For the super quick summary, I grew up as a Christian, with a strong and sincere faith. But as I grew older and learned more about religion and the world at large, I came to realize that religion simply wasn't true, and that atheism was by far the most likely explanation of the universe. The essays below explain all of that in a lot more detail.


Introduction

For Anyone Interested in Luring Me Back Into the Fold

  • How to Convert Me Back to Christianity
    This is a list of all the issues you would have to address to get me to reconsider the validity of Christianity, and whether or not to even be a Christian if you could demonstrate that it was true.
     
  • Standards of Evidence for Religion
    This is the type of evidence that would be required to convince me of the reality of gods or religions.
     

Additional Info

I've written a lot about religion. Here are four collections.

  • My Book, online
    I tried to keep the book short enough that it wouldn't be overwhelming, but long enough to be a good, informative introduction.
     
  • Religion Archive
    Pretty much all the religious essays I've ever written for this blog.
     
  • Friday Bible Blogging Index
    This is an ongoing effort to re-read the entire Bible as an atheist. I started off pretty good, but progress has been slow for a while.
     
  • My Quora Profile
    I write a fair amount about religion on Quora, though those answers are mixed in with all my other Quora answers.
     

Recommended Reading

Old Book Bindings, from Wikimedia CommonsIf you like this site, I'd recommend just looking around and browsing. But I've written nearly 1000 blog entries so far, not to mention all my static pages, so I know that you'd only get a small glimpse of everything I've written that way. So, I figured it might be useful to highlight a few essays and pages that are particularly useful or informative.


Disclaimers & What Not

  • Putting This Blog in Perspective
    Even if you disagree with practically everything I've written on my site, realize that we could probably still get along in person. There's a lot more I do in my day to day life, but not stuff that anybody would be interested in reading about.
     
  • Official Disclaimer
    The usual - this is all my own personal opinion, and doesn't represent any of the organizations I'm associated with.
     
  • Official Commenting Policy
    Basically - BNBR: Be nice, be respectful. Also, please provide references. And no spam.
     


Collections for Recommended Reading

For these subsections, there were so many recommendations, that I broke them out into their own pages:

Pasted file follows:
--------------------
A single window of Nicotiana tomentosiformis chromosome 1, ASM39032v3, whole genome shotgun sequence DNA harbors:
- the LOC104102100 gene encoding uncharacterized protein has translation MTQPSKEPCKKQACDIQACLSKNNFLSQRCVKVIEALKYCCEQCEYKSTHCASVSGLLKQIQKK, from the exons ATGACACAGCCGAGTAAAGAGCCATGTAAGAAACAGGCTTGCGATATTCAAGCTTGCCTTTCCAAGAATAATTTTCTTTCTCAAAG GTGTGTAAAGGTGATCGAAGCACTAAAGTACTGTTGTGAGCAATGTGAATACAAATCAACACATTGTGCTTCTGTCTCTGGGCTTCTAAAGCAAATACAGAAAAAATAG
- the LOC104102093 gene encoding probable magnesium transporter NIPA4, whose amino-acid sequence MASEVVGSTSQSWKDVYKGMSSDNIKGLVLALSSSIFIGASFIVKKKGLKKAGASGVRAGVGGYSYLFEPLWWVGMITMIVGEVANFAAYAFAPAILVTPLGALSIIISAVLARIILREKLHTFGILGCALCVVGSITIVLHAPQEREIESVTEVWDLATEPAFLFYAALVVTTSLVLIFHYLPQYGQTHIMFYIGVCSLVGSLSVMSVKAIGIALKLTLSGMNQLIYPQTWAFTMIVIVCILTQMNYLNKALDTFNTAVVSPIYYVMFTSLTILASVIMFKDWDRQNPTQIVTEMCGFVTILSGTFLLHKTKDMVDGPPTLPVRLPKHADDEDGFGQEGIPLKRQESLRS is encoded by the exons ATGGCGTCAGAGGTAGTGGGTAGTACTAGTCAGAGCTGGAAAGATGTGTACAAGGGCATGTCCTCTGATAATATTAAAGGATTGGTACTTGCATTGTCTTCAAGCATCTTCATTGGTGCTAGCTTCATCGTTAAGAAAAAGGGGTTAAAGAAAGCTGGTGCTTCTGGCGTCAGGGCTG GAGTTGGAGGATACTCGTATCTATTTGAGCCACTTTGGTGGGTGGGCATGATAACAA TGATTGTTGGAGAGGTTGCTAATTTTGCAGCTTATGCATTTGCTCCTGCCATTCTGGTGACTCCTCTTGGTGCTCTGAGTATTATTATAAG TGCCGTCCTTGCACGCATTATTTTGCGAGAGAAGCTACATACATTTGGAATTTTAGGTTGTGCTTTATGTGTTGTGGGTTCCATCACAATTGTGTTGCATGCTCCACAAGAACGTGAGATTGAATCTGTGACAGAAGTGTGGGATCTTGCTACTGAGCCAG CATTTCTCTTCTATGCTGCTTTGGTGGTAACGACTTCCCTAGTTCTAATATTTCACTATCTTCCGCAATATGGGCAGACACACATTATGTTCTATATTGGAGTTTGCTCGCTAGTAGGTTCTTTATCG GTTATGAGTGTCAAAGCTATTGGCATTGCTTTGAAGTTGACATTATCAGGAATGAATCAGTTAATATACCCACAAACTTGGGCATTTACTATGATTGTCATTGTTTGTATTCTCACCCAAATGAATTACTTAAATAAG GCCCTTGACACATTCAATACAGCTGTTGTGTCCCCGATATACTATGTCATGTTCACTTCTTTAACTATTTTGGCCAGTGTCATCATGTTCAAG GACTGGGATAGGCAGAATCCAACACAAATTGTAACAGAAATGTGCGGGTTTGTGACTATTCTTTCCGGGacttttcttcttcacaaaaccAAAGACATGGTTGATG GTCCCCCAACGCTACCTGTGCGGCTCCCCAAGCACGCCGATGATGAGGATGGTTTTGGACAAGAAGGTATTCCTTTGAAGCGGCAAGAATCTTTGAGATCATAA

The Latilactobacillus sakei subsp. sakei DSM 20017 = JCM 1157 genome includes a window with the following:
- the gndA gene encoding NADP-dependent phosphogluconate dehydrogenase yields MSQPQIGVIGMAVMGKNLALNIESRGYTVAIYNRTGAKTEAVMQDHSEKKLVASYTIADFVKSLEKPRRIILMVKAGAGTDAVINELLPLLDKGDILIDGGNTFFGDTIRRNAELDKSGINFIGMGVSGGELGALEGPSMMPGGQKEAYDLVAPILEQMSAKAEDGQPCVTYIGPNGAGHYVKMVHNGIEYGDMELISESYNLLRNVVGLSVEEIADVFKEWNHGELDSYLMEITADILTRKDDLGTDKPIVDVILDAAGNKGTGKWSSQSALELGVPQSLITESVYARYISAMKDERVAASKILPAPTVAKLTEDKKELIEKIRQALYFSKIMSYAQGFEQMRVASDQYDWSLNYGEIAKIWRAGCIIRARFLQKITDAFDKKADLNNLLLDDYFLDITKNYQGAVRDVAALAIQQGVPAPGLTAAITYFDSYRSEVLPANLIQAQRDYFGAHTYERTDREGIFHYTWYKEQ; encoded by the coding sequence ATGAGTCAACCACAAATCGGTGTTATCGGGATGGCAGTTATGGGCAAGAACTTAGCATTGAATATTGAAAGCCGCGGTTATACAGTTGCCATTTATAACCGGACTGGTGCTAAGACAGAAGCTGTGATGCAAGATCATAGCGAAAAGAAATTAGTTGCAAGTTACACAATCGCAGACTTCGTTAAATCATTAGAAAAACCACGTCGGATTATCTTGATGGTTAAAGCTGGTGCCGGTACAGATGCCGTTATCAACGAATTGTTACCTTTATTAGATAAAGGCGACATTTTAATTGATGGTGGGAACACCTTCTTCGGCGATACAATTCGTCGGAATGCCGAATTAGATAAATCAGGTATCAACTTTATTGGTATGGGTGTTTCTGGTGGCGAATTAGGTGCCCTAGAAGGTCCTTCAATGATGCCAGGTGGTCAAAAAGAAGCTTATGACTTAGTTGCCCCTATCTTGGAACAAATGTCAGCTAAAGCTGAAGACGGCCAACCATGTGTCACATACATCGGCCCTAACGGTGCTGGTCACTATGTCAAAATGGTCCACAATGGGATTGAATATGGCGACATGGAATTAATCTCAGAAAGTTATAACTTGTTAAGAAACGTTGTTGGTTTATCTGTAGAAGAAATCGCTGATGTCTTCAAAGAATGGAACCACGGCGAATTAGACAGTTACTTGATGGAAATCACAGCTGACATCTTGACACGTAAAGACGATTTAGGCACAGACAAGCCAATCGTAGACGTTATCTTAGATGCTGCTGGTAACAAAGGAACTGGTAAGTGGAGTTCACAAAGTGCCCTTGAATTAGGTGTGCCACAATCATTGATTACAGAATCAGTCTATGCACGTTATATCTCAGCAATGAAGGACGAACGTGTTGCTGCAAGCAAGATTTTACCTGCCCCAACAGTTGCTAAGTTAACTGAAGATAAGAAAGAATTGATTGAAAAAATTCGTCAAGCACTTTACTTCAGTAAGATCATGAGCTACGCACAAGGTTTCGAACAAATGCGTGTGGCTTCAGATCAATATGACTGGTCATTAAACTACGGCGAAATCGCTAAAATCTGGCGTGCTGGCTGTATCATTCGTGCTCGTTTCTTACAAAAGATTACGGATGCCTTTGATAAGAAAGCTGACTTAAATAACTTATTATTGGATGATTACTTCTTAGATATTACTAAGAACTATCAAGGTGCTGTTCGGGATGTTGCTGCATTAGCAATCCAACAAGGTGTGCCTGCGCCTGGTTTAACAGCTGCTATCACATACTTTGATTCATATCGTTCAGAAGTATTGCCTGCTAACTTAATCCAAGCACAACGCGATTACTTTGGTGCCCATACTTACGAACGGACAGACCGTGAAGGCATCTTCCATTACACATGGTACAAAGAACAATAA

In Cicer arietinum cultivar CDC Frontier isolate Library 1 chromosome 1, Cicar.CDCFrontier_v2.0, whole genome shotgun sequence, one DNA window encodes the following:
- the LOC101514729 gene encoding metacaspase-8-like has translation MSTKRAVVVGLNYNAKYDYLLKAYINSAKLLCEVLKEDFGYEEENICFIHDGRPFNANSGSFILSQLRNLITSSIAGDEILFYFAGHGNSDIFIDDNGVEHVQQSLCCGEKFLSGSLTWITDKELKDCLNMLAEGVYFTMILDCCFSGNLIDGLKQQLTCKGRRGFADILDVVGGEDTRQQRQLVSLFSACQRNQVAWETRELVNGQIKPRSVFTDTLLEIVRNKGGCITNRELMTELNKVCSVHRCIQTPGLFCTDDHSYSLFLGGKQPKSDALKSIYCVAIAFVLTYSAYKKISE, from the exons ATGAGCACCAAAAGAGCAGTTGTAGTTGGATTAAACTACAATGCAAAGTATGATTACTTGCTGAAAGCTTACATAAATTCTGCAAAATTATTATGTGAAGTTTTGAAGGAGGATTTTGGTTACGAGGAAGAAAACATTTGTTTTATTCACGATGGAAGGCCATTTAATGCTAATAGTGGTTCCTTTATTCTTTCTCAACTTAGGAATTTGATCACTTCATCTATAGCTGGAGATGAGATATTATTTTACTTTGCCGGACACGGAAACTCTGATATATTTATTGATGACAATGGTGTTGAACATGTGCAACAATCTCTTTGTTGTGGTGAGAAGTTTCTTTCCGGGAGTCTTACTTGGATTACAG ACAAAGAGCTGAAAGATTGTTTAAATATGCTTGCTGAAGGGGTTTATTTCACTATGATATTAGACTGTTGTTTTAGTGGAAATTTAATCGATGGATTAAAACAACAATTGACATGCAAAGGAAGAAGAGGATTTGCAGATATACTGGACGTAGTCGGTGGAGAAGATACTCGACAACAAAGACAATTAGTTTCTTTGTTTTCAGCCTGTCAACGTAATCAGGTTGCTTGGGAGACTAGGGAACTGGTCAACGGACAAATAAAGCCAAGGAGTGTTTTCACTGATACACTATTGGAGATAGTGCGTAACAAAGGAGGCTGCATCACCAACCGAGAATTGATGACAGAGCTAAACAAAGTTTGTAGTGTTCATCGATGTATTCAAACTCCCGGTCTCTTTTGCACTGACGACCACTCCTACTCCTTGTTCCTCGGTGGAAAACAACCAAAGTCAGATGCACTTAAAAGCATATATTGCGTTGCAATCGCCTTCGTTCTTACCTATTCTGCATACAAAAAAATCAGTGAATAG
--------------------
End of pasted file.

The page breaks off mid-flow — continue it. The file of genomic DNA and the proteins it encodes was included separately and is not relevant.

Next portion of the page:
• Evolution
    I'm very, very intrigued by evolution, so I write about it a lot. And if I may say so, I think some of the things I've written are pretty informative.
     
  • Religion
    So, I'm an atheist. That's still a bit of an oddity in the U.S. (particularly in my neck of the woods), so here are some essays to start you off, with links to more info.
     


Politics

I know. Opinions about politics are like a certain body part - we all have one, and they all stink. But, since this is my personal website, I get to share mine (opinions about politics, that is).


Indices for Other Collections

There are a few subjects I've covered repeatedly, so I made indices for them. Since those indices might get lost amongst the rest of my entries, here are links to all of them.

  • The Ray Comfort Index
    Ray Comfort will always hold a special place on this blog for inspiring me to start it in the first place. This index contains all the entries I've ever written about him.
     
  • The Ben Carson Index
    I've actually written quite a bit about Ben Carson over the years. This is all of it.
     
  • Friday Bible Blogging Index
    This is an ongoing effort to re-read the entire Bible as an atheist. I started off pretty good, but progress has been slow for a while.
     
  • Book Review - God- or Gorilla?
    If you're really interested in creationist claims from 100 years ago, then this is the series for you. I reviewed a 1922 creationist book in detail.
     

Image Source: Wikimedia Commons

Monday, March 27, 2017

Understanding Evolution - The Basics

I discuss evolution enough on this blog that I figured I ought to do a post covering the basics. Just what is evolution, and how does it work? I'm going to try to focus mainly on describing what evolution is, but since there are so many misconceptions out there, a little bit of this post is going to be clarifying what evolution isn't. I'll admit up front that this explanation is a little animal-centric, even though evolution occurs in all types of life.


Defining Evolution and Understanding DNA